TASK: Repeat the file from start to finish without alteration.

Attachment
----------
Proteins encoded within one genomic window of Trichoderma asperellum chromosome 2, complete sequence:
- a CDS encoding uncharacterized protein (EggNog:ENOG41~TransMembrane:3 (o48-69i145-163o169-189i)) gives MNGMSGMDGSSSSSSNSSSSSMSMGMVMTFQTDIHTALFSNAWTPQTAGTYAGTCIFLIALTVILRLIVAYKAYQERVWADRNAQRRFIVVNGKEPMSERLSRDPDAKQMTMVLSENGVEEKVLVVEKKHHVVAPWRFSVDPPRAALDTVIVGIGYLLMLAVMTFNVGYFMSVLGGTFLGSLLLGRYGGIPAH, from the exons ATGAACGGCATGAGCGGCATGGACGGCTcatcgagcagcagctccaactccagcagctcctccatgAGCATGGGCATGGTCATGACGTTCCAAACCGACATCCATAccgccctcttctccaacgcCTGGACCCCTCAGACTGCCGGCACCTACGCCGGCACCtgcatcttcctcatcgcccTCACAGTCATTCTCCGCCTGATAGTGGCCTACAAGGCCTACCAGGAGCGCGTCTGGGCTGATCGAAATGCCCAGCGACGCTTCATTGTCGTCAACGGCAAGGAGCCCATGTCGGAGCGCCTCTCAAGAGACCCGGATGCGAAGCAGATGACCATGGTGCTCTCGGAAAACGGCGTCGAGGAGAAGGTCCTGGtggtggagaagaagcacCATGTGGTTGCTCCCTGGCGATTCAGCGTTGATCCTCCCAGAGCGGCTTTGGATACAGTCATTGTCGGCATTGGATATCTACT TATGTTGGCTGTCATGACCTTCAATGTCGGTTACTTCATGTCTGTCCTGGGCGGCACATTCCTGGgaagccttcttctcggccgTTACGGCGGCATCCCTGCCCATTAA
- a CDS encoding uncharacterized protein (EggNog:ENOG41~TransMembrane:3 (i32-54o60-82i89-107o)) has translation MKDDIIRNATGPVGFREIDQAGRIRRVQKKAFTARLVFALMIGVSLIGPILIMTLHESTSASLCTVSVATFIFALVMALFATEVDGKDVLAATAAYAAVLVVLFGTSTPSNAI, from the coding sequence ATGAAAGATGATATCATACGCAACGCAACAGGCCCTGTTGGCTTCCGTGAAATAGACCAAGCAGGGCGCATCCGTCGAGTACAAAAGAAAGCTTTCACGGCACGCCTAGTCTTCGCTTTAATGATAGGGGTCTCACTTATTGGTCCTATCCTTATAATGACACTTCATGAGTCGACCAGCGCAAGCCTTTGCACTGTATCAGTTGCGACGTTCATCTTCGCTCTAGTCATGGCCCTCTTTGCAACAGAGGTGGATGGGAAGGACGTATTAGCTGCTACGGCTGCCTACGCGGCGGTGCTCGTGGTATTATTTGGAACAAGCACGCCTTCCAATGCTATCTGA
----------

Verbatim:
Proteins encoded within one genomic window of Trichoderma asperellum chromosome 2, complete sequence:
- a CDS encoding uncharacterized protein (EggNog:ENOG41~TransMembrane:3 (o48-69i145-163o169-189i)) gives MNGMSGMDGSSSSSSNSSSSSMSMGMVMTFQTDIHTALFSNAWTPQTAGTYAGTCIFLIALTVILRLIVAYKAYQERVWADRNAQRRFIVVNGKEPMSERLSRDPDAKQMTMVLSENGVEEKVLVVEKKHHVVAPWRFSVDPPRAALDTVIVGIGYLLMLAVMTFNVGYFMSVLGGTFLGSLLLGRYGGIPAH, from the exons ATGAACGGCATGAGCGGCATGGACGGCTcatcgagcagcagctccaactccagcagctcctccatgAGCATGGGCATGGTCATGACGTTCCAAACCGACATCCATAccgccctcttctccaacgcCTGGACCCCTCAGACTGCCGGCACCTACGCCGGCACCtgcatcttcctcatcgcccTCACAGTCATTCTCCGCCTGATAGTGGCCTACAAGGCCTACCAGGAGCGCGTCTGGGCTGATCGAAATGCCCAGCGACGCTTCATTGTCGTCAACGGCAAGGAGCCCATGTCGGAGCGCCTCTCAAGAGACCCGGATGCGAAGCAGATGACCATGGTGCTCTCGGAAAACGGCGTCGAGGAGAAGGTCCTGGtggtggagaagaagcacCATGTGGTTGCTCCCTGGCGATTCAGCGTTGATCCTCCCAGAGCGGCTTTGGATACAGTCATTGTCGGCATTGGATATCTACT TATGTTGGCTGTCATGACCTTCAATGTCGGTTACTTCATGTCTGTCCTGGGCGGCACATTCCTGGgaagccttcttctcggccgTTACGGCGGCATCCCTGCCCATTAA
- a CDS encoding uncharacterized protein (EggNog:ENOG41~TransMembrane:3 (i32-54o60-82i89-107o)) has translation MKDDIIRNATGPVGFREIDQAGRIRRVQKKAFTARLVFALMIGVSLIGPILIMTLHESTSASLCTVSVATFIFALVMALFATEVDGKDVLAATAAYAAVLVVLFGTSTPSNAI, from the coding sequence ATGAAAGATGATATCATACGCAACGCAACAGGCCCTGTTGGCTTCCGTGAAATAGACCAAGCAGGGCGCATCCGTCGAGTACAAAAGAAAGCTTTCACGGCACGCCTAGTCTTCGCTTTAATGATAGGGGTCTCACTTATTGGTCCTATCCTTATAATGACACTTCATGAGTCGACCAGCGCAAGCCTTTGCACTGTATCAGTTGCGACGTTCATCTTCGCTCTAGTCATGGCCCTCTTTGCAACAGAGGTGGATGGGAAGGACGTATTAGCTGCTACGGCTGCCTACGCGGCGGTGCTCGTGGTATTATTTGGAACAAGCACGCCTTCCAATGCTATCTGA